In other words you need the latest and greatest version of VMware and HANA running on your HANA approved appliance in a nearly non-virtual manner. While this is less than what we all want, it is a step in the right direction. It will allow you to manage the HANA instance under your VMware management utilities. It makes HANA part of your Software Defined Environmental strategy. I’m confident that over time, as it becomes Generally Available, that production HANA will have far fewer restrictions.
I’m actually looking forward to when we can run production HANA on lots of virtualization schemes. I look forward to more of software defined service level agreement (SLA) with SAP so that other virtualization environments including the cloud providers can provide production services. Right now it is about shipping hardware to Waldorf, DE for certification and is so specific, it is not practical even for hardware manufactures.
SAP needs to move to software defined SLA would be good for everyone including SAP by making HANA more available and take less effort to certify platforms, hardware and cloud providers who want the ability to vary the make-up of servers based on market conditions and newer evolutions of chipsets, and especially my clients who want HANA, but in but running in a completely virtual word they are defining, not the one SAP is trying to define for them.
As Vishal Sikka (former SAP CTO) exits, limited Production HANA on VMware is great first step for the product he called his child, HANA. Unlimited production HANA on VMware would be a great toddler-hood. I really look forward to seeing it rapidly reach its teenage years and start trying to run on everything everywhere. Isn’t that what teenagers do?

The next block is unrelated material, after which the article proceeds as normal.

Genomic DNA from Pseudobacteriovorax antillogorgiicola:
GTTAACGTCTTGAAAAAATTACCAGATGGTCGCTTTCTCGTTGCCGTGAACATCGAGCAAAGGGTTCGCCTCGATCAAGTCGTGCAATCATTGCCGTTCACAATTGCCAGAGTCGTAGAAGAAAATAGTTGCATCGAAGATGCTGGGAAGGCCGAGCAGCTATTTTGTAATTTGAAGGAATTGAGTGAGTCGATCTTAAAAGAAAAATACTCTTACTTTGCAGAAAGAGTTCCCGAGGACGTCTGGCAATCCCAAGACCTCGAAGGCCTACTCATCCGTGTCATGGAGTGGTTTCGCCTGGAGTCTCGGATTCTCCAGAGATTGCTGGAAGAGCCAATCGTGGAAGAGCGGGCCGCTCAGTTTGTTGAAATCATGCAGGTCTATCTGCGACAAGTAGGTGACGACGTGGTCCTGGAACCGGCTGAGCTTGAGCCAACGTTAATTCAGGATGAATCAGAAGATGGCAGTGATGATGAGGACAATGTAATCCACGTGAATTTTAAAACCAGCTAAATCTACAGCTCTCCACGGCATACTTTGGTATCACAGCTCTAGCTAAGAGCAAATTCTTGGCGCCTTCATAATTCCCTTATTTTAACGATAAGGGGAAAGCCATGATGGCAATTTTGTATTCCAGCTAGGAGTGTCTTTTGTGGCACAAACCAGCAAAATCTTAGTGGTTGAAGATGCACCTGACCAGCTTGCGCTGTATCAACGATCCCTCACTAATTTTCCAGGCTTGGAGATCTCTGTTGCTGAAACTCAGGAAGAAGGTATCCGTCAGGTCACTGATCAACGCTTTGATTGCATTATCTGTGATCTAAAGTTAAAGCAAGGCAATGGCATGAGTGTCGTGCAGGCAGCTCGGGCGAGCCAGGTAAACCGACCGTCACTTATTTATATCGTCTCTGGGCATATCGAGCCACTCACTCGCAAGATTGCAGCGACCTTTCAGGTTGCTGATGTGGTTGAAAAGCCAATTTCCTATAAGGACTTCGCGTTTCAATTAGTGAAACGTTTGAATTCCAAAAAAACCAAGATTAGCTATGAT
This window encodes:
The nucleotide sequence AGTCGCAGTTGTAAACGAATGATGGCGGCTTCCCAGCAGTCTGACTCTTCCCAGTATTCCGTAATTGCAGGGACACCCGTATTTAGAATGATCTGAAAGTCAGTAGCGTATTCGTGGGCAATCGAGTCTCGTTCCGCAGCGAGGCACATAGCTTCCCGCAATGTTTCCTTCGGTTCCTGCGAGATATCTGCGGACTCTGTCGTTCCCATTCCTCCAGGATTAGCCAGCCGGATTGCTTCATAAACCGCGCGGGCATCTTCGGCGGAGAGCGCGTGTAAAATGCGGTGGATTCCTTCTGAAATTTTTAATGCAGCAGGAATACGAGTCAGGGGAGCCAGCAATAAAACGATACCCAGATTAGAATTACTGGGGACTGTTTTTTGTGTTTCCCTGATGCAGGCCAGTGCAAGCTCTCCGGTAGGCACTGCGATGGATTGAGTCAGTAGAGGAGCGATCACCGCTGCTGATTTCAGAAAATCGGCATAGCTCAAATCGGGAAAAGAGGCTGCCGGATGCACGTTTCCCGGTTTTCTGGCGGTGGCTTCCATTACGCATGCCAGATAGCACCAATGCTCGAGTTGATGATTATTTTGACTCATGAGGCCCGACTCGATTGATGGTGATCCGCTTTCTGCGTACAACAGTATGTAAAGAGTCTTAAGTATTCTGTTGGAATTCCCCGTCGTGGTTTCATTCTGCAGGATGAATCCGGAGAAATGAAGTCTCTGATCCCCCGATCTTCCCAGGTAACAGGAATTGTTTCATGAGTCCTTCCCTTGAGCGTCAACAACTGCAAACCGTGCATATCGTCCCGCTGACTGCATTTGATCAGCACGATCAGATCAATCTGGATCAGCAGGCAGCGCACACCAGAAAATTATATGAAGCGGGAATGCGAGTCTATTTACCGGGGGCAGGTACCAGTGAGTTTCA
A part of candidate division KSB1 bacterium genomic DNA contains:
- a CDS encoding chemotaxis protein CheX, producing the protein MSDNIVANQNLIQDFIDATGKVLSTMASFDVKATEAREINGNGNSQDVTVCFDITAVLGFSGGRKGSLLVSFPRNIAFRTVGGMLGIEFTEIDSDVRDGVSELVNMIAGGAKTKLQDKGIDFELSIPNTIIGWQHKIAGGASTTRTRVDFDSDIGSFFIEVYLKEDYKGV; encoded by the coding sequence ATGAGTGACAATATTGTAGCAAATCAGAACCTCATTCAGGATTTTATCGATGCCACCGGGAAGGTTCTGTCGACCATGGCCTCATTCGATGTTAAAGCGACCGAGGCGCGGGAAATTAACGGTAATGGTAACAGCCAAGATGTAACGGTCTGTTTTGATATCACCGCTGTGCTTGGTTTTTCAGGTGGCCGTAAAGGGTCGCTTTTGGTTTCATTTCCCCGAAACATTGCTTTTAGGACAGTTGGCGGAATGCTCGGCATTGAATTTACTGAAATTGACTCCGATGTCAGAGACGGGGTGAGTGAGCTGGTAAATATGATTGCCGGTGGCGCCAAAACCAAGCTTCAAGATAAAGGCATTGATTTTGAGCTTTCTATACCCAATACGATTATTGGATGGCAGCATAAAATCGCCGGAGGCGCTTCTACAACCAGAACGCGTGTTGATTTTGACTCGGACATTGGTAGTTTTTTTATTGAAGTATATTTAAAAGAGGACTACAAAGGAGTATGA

This is my 13th Sapphire and I still get excited by them. For me, it is old home week where I get to meet all the people I know, I’ve seen before, and sometimes those that I just get to read about. Since I’m terrible at names and faces, it is a struggle for me, but it is worth the effort. Even for the IBMers, I review the roster before I go to make sure I’ve seen the names. If I can tie the person to idea or something we worked on, I can almost always remember them.
I look forward to walking all the solution booths and listening to the pitches from each company. Some are great and inciteful.. Most are OK. A few don’t have clue what an SAP system is or will be. In that case, I just hope I got the wrong person. I’m not a fan of the professional showperson booths, but some are entertaining. I prefer to speak with the experts on the topic.
I’m not happy that some of my favorite vendors are not going to be at the show because SAP is limiting the application life cycle management (ALM) vendors at least according to the the exhibitor guide. I’m rather disappointed when IntelliCorp (http://intellicorp.com/), Realtech (http://www.realtech.com/wInternational/index.php), and Panaya (http://panaya.com/) are not permitted to attend and put up booth. I’ve seen 100′s of companies benefit from their tools. If SAP wants to beat them with better tools – go for it. I don’t like seeing software that benefits my clients being pushed out by marketing rules.
Specifically, for Panaya, I have a lot experience. They are part of the IBM SAP and Oracle Upgrade methodology and we’ve added them for automated manual testing. Specific to SAP, they are limited to ECC, but they do a great job and far better than Solution Manager. Now we are looking to work with them on Quality Management of SAP systems. There use of cloud and collecting the “wisdom of the cloud” or crowd-sourcing knowledge is leading edge for the SAP world. So why wouldn’t clients want to hear? Clients are happy to benefit from previous clients’ works and even share if they think they’ll get something back of equal or greater merit.
Beyond that, there are lots of great stuff coming from SAP, IBM, and others. If you want to hear a little more about IBM’s content, please follow my blog at IBM Insights on Business (http://insights-on-business.com/sap-consulting/ibm-at-sap-sapphire-in-orlando-june-3-5-2014/). I should get at least one more out before the show and a few afterwards.